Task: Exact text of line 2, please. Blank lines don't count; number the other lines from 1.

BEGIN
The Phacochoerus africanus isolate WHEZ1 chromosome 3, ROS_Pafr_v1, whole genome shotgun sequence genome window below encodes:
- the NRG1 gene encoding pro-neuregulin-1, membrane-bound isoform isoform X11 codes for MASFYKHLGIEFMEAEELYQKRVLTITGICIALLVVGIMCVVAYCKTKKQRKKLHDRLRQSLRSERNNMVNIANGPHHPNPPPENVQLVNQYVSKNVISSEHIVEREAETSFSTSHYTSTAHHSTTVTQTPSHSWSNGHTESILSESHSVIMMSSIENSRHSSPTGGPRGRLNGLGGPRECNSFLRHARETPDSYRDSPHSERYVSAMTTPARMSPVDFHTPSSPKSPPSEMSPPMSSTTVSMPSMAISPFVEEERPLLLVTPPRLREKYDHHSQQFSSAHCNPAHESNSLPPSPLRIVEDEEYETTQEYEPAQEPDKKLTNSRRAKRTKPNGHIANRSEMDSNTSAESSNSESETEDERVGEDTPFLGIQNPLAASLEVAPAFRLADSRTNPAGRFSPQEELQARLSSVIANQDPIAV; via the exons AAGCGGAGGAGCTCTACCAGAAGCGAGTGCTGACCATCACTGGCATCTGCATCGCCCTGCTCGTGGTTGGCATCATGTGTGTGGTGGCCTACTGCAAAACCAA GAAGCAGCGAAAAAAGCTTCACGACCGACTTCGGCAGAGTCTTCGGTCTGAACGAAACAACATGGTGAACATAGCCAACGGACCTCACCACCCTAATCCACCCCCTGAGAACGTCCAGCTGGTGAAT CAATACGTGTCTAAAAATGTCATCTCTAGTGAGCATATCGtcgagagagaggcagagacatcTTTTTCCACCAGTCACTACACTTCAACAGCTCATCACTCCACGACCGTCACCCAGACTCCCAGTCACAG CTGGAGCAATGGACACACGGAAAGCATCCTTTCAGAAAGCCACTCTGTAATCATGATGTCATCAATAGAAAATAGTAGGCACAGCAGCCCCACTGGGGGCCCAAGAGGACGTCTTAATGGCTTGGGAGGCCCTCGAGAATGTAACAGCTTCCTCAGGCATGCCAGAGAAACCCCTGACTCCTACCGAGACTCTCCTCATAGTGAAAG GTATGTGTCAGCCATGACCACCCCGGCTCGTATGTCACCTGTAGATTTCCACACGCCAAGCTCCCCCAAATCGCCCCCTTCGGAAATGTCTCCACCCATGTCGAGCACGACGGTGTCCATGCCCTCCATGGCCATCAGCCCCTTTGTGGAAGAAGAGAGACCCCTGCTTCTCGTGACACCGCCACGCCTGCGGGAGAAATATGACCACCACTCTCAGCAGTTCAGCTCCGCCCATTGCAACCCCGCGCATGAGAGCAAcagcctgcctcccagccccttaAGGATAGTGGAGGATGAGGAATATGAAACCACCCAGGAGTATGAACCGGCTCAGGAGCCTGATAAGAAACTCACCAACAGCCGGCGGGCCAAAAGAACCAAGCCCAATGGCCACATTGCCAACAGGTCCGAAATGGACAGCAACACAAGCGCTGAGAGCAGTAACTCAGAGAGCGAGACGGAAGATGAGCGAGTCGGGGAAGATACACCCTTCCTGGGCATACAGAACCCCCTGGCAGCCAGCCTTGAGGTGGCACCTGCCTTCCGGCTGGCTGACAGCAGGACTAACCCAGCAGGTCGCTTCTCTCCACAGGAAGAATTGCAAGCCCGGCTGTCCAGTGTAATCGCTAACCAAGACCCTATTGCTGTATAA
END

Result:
- the NRG1 gene encoding pro-neuregulin-1, membrane-bound isoform isoform X11 codes for MASFYKHLGIEFMEAEELYQKRVLTITGICIALLVVGIMCVVAYCKTKKQRKKLHDRLRQSLRSERNNMVNIANGPHHPNPPPENVQLVNQYVSKNVISSEHIVEREAETSFSTSHYTSTAHHSTTVTQTPSHSWSNGHTESILSESHSVIMMSSIENSRHSSPTGGPRGRLNGLGGPRECNSFLRHARETPDSYRDSPHSERYVSAMTTPARMSPVDFHTPSSPKSPPSEMSPPMSSTTVSMPSMAISPFVEEERPLLLVTPPRLREKYDHHSQQFSSAHCNPAHESNSLPPSPLRIVEDEEYETTQEYEPAQEPDKKLTNSRRAKRTKPNGHIANRSEMDSNTSAESSNSESETEDERVGEDTPFLGIQNPLAASLEVAPAFRLADSRTNPAGRFSPQEELQARLSSVIANQDPIAV; via the exons AAGCGGAGGAGCTCTACCAGAAGCGAGTGCTGACCATCACTGGCATCTGCATCGCCCTGCTCGTGGTTGGCATCATGTGTGTGGTGGCCTACTGCAAAACCAA GAAGCAGCGAAAAAAGCTTCACGACCGACTTCGGCAGAGTCTTCGGTCTGAACGAAACAACATGGTGAACATAGCCAACGGACCTCACCACCCTAATCCACCCCCTGAGAACGTCCAGCTGGTGAAT CAATACGTGTCTAAAAATGTCATCTCTAGTGAGCATATCGtcgagagagaggcagagacatcTTTTTCCACCAGTCACTACACTTCAACAGCTCATCACTCCACGACCGTCACCCAGACTCCCAGTCACAG CTGGAGCAATGGACACACGGAAAGCATCCTTTCAGAAAGCCACTCTGTAATCATGATGTCATCAATAGAAAATAGTAGGCACAGCAGCCCCACTGGGGGCCCAAGAGGACGTCTTAATGGCTTGGGAGGCCCTCGAGAATGTAACAGCTTCCTCAGGCATGCCAGAGAAACCCCTGACTCCTACCGAGACTCTCCTCATAGTGAAAG GTATGTGTCAGCCATGACCACCCCGGCTCGTATGTCACCTGTAGATTTCCACACGCCAAGCTCCCCCAAATCGCCCCCTTCGGAAATGTCTCCACCCATGTCGAGCACGACGGTGTCCATGCCCTCCATGGCCATCAGCCCCTTTGTGGAAGAAGAGAGACCCCTGCTTCTCGTGACACCGCCACGCCTGCGGGAGAAATATGACCACCACTCTCAGCAGTTCAGCTCCGCCCATTGCAACCCCGCGCATGAGAGCAAcagcctgcctcccagccccttaAGGATAGTGGAGGATGAGGAATATGAAACCACCCAGGAGTATGAACCGGCTCAGGAGCCTGATAAGAAACTCACCAACAGCCGGCGGGCCAAAAGAACCAAGCCCAATGGCCACATTGCCAACAGGTCCGAAATGGACAGCAACACAAGCGCTGAGAGCAGTAACTCAGAGAGCGAGACGGAAGATGAGCGAGTCGGGGAAGATACACCCTTCCTGGGCATACAGAACCCCCTGGCAGCCAGCCTTGAGGTGGCACCTGCCTTCCGGCTGGCTGACAGCAGGACTAACCCAGCAGGTCGCTTCTCTCCACAGGAAGAATTGCAAGCCCGGCTGTCCAGTGTAATCGCTAACCAAGACCCTATTGCTGTATAA